Here, Olive’s massive damages estimates come from overclaiming a share of GNC’s total revenue in 2012. Olive requested a jury instruction that GNC had the burden to show what revenues were not attributable to the misuse, but the court correctly says that the statute clearly says that Olive has the burden to establish the revenues attributable to the misuse. As it turns out, the “jury found that Olive failed to prove any of GNC’s profits were attributable to the unauthorized use of his image,” so it awarded zero restitution.
Nevertheless, the jury awarded Olive $213,000 in actual damages. Without any share of GNC’s revenues, where did that number come from? The actual damages substantially exceeds what Olive could have earned in the open market (at his peak, he was paid $25k/day as a model) and more than GNC would have ever agreed to pay.
This highlights how the burden-shifting formula creates a terrible framing effect for juries. They are exposed to massive potential damages which sets a high bar and almost certainly has the natural effect of pulling up any jury damages awards.
The jury awarded Olive $910,000 in emotional distress damages. Where did that number come from? The jury didn’t award any punitive damages; it found GNC didn’t act with malice or fraud. Without any punitive damages, the emotional distress damages amount doesn’t make much sense except as a “bone” for not giving Olive his requested tens of millions of dollars.
In total, the jury awarded over $1.1M in damages. “The trial court noted that both parties were visibly disappointed after the jury rendered its verdict….The court emphasized counsel’s facial reactions, stating ‘[t]his . . . mutually transparent display was unprecedented in the court’s experience.'”
This was an expensive case for Olive to bring. The jury trial and appeal appears to be running about 5 years. In addition to his lawyers, Olive retained three damages experts. [Unhelpfully, two of the experts were excluded because they used a “nearly data free and methodologically primitive” analysis that “simply relied on mere wishful thinking”]. If Olive paid everyone on his legal team per-hour, I imagine his litigation expenses were many hundreds of thousands of dollars (I don’t know if his attorneys were on contingency).
Civil Code 3344 has a mandatory attorneys’ fee-shifting provision for the “prevailing party.” Surely that describes Olive, no? GNC admitted liability, and the jury awarded him over $1M.
Nope. Basically, Olive’s high damages request worked against him. The trial court said the $1.1M award meant Olive didn’t achieve his trial objectives. If he demanded $23.5M, the jury gave him less than 5%. (Correspondingly, the jury award was over 200x what GNC proposed, but the court doesn’t explicitly address that). Because Olive got a pittance of his request, both the trial court and the appeals court call the outcome a “draw” (the trial court said it was “a middling sum amounting to a tie”), so neither party was the “prevailing party.” As a result, Olive doesn’t get his expected attorneys’ fee award. I believe finding that neither party prevailed in 3344 litigation is a novel outcome (but a reasonable one IMO).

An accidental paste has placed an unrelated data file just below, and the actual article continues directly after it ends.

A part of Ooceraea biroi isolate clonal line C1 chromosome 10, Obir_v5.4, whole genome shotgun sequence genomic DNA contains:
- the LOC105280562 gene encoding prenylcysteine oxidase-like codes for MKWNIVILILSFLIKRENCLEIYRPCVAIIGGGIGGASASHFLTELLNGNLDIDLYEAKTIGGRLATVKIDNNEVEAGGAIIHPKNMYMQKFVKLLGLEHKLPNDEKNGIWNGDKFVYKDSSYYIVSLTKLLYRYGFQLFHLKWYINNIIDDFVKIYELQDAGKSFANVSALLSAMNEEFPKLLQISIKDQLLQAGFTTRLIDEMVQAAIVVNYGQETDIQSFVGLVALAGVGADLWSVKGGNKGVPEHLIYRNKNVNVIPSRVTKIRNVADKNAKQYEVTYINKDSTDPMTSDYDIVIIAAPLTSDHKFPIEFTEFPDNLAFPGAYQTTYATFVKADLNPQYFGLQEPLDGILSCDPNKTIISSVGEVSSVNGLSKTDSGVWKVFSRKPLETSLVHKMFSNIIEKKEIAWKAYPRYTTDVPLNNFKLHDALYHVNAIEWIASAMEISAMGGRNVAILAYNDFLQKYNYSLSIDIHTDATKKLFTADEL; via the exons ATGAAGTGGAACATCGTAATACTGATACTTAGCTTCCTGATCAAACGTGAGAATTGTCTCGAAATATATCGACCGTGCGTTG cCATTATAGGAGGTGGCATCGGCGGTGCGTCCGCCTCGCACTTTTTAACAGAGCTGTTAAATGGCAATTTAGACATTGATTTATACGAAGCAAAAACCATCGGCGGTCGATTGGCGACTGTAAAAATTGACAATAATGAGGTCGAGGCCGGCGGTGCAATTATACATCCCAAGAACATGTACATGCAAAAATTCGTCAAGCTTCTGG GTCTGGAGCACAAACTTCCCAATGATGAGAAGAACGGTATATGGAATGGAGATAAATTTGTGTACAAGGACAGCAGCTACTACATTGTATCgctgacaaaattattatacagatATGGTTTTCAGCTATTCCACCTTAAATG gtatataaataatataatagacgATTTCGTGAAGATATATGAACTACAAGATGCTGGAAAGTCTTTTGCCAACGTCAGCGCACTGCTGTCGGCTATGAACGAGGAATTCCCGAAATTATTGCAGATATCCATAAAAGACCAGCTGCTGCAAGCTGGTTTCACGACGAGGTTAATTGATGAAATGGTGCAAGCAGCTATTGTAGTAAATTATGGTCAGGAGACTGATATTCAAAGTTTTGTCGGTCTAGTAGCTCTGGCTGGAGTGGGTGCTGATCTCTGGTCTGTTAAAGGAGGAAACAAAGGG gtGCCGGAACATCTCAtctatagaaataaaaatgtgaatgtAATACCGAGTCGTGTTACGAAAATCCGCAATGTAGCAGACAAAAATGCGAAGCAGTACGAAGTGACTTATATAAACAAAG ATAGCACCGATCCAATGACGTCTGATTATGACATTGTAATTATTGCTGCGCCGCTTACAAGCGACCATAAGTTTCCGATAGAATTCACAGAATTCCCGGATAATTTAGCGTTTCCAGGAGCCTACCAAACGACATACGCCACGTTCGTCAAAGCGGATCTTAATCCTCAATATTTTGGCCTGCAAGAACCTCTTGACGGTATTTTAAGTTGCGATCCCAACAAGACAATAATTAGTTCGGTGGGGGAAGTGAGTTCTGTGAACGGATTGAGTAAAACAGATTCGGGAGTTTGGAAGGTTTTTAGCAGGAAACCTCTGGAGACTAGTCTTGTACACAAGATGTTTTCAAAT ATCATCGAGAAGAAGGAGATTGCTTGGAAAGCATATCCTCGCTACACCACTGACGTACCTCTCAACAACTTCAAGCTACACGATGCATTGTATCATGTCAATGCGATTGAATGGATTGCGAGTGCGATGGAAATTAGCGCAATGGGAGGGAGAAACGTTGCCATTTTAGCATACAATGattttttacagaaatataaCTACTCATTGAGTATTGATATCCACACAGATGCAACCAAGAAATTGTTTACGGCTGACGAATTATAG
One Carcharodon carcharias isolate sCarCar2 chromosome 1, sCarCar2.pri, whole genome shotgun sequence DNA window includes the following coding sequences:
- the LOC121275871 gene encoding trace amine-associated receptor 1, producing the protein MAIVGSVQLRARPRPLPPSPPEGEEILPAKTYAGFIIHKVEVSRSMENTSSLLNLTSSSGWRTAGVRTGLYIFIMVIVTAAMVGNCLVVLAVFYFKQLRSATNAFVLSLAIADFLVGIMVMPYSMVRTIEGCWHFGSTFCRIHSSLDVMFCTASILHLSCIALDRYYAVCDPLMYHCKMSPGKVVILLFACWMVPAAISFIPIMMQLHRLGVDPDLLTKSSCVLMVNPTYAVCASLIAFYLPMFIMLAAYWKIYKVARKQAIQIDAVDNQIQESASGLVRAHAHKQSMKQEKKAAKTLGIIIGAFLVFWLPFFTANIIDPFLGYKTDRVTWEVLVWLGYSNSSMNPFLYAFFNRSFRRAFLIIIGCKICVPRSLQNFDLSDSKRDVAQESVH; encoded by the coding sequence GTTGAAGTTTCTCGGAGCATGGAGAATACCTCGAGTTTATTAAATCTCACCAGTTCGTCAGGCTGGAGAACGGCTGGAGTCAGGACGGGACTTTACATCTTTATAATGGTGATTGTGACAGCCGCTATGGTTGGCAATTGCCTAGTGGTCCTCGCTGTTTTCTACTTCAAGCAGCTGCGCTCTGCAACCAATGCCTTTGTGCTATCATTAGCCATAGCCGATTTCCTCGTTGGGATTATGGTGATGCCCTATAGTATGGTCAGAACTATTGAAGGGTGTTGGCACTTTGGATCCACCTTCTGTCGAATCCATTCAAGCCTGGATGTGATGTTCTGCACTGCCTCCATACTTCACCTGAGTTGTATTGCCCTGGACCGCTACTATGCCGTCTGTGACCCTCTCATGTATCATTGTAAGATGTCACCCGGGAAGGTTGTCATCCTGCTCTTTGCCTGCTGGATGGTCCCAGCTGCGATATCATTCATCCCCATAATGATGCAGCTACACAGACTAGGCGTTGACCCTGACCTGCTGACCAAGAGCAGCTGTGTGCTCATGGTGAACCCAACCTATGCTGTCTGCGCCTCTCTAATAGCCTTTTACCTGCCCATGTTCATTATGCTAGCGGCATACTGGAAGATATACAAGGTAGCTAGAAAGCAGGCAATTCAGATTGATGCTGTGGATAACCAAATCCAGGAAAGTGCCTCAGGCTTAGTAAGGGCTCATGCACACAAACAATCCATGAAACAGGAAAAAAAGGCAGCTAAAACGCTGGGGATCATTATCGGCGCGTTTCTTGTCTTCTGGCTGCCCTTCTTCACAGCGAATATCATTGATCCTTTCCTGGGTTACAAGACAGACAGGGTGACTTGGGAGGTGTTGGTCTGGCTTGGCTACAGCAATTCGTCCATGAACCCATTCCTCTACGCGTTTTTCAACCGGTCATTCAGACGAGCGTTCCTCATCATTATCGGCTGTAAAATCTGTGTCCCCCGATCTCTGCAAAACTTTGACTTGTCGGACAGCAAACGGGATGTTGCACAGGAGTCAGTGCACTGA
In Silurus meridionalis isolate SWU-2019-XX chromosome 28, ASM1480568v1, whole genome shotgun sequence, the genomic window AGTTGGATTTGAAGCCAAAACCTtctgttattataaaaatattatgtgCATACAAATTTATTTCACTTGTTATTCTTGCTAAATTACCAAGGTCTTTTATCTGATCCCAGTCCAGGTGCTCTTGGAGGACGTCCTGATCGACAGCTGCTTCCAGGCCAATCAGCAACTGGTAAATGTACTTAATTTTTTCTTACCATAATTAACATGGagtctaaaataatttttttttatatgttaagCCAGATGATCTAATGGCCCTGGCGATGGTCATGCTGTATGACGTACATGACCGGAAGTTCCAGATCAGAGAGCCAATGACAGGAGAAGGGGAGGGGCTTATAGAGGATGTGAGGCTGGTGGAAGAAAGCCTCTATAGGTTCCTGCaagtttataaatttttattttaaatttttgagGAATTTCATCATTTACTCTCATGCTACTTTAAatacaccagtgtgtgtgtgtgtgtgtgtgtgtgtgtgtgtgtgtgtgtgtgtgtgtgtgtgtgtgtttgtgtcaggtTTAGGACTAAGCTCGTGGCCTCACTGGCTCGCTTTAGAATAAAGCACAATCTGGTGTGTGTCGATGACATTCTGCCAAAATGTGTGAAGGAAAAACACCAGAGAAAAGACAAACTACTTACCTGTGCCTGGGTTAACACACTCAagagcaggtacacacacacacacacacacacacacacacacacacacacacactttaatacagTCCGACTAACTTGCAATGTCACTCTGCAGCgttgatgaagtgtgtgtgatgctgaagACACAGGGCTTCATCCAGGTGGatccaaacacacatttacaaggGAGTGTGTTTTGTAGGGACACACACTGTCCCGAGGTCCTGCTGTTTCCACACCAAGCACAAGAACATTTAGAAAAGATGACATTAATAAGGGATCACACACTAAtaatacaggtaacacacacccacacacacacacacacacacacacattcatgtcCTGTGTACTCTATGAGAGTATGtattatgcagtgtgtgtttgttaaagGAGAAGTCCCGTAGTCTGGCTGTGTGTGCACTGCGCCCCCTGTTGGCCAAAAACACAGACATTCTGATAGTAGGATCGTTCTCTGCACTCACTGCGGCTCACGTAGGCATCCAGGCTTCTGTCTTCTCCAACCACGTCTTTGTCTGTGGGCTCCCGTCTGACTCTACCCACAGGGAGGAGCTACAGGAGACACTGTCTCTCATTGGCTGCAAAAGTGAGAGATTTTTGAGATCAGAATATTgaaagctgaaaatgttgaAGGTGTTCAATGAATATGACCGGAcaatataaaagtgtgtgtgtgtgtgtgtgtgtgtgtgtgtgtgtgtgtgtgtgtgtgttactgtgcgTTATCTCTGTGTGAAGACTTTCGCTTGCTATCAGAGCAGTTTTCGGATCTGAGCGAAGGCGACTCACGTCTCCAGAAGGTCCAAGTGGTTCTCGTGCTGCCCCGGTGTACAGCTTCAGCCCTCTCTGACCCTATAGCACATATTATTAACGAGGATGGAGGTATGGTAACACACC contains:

An obvious question: if Olive wanted an attorneys’ fee award, were his damages requests too high? If Olive had made a lower damages request, he would have more clearly qualified as the prevailing party and picked up a lot of extra money. On the other hand, the high damages request had a framing effect on the jury, so a lower damages request might have led to the jury awarding less money. It’s hard to tell which strategy (high damages request with no attorneys’ fees vs. lower damages request with attorneys’ fees) was more lucrative.
I think the better question is: was Olive better off taking the $150k offered in 2012 over the $1.1M damages award he still hasn’t been paid? After deducting attorney and expert fees from his award, plus the time and aggravation of litigating over a half-decade, the $150k offer doesn’t look too bad. If we could have avoided this very expensive litigation, it would have definitely been a better deal for society.
Obviously, GNC should have managed its publicity consents better. It was literally a million-dollar mistake. Still, I’ve been noodling all morning whether GNC could have avoided creating this mess. One obvious solution is to avoid hiring any models who are litigious or have an over-inflated sense of self-worth. That might narrow the model pool down to zero. Another solution would be to avoid short license deals. Getting annual consents from models guarantees future holdup opportunities, especially when multiple model are in the same photoshoot. Perhaps annual consents are necessary under union rules. Otherwise, I’m a huge fan of pay-once, use-forever deals–even if they cost more upfront–because they avoid holdup games.